You know what, in my six days as a published author, out there flogging his book, I find myself thinking, again, of Cervantes and Don Quixote. I mean, I it really feels like I’m living in the Quixotian name I gave my film production company, First Sally.
The cover on the paperback edition of Canal Zone Richard Prince Yes Rasta: Selected Court Documents, &c., &c., 290 pages, $16.99
And so as I was reading Jonathan Gharraie’s post in The Paris Review, I couldn’t help but but note all the striking similarities between Canal Zone Richard Prince Yes Rasta: Selected Court Documents, &c., &c., my critically considered selection of Richard Prince’s deposition transcripts and legal filings, and Cervantes’ work. I mean just think about it:
- Both Prince and Quixote mildly shock their guests at exhibits on the Upper East SIde.
- Quixote was recently republished in a carefully crafted illustrated version by a legendary artist press; I carefully assembled the Canal Zone… PDF by hand before uploading it to lulu.com.
- Quixote’s idealistic fantasies are enabled and indulged by an all-powerful Duke for his own bemusement and enrichment; Prince shows–and goes to court with–Larry Gagosian, on whose gallery the sun never sets.
- Cervantes gave his book one of those funny, old-timey, super-long titles; I, well, just look at the cover of the paperback edition.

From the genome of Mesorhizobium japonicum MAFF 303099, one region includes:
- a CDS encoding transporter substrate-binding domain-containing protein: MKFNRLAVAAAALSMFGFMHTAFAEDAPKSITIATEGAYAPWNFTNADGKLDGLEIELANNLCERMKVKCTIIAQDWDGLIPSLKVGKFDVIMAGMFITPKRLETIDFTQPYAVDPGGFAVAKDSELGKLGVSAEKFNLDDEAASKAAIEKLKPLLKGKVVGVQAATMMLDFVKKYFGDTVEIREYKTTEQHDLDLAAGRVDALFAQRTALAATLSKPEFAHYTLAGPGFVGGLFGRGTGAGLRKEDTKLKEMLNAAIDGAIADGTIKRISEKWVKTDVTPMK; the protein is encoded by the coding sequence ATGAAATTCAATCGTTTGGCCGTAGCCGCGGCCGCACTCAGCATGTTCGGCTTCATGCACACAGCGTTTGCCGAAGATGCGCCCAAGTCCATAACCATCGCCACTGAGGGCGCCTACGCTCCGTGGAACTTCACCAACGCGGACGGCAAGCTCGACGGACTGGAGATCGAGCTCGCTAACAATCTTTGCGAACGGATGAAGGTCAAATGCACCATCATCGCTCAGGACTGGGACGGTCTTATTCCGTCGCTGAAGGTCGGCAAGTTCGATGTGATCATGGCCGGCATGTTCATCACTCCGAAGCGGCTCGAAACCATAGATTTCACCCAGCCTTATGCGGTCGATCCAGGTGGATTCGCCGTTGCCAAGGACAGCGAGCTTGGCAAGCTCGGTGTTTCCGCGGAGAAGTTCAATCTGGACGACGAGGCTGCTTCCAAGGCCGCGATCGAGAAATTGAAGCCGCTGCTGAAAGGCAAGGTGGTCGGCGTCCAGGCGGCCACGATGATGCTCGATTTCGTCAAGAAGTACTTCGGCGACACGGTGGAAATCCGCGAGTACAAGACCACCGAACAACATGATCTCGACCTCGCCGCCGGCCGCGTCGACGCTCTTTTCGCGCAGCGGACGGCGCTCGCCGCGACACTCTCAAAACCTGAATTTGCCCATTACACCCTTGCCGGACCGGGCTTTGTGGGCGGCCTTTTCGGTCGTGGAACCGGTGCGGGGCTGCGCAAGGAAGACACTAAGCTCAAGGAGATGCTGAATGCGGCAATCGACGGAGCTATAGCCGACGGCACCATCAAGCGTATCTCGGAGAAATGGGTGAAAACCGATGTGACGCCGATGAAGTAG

I could go on and on, to the point I stop debating whether I’m Quixote or Cervantes, and begin wondering whether I’m Pierre Menard or Borges. I assume all authors go through this.
Canal Zone Richard Prince Yes Rasta: Selected Court Documents, &c., &c. in hardcover, 290 pages, $24.99 [updated link, see below]
More info on Canal Zone Richard Prince Yes Rasta in the original post.
See a couple of sample spreads from the electronic edition.
Anyway, Gharraie sums up nicely the digital future where artisanal books still thrive in a tablet world:
If anything, I would rather have it both ways: the book and the blog; the lavish endeavor of the lovingly prepared new edition and the take-out convenience of the virtual text.
And I humbly announce that the future of both art and literature is here. Now if you’ll excuse me, I have to get to work on my book trailer.
APR 2011 UPDATE: The hardcover is temporarily unavailable, but there is a new, expanded softcover edition, which now contains Prince’s entire deposition transcript, an additional 101 pages, plus other key legal documents. Also, it’s from a new, nicer printer.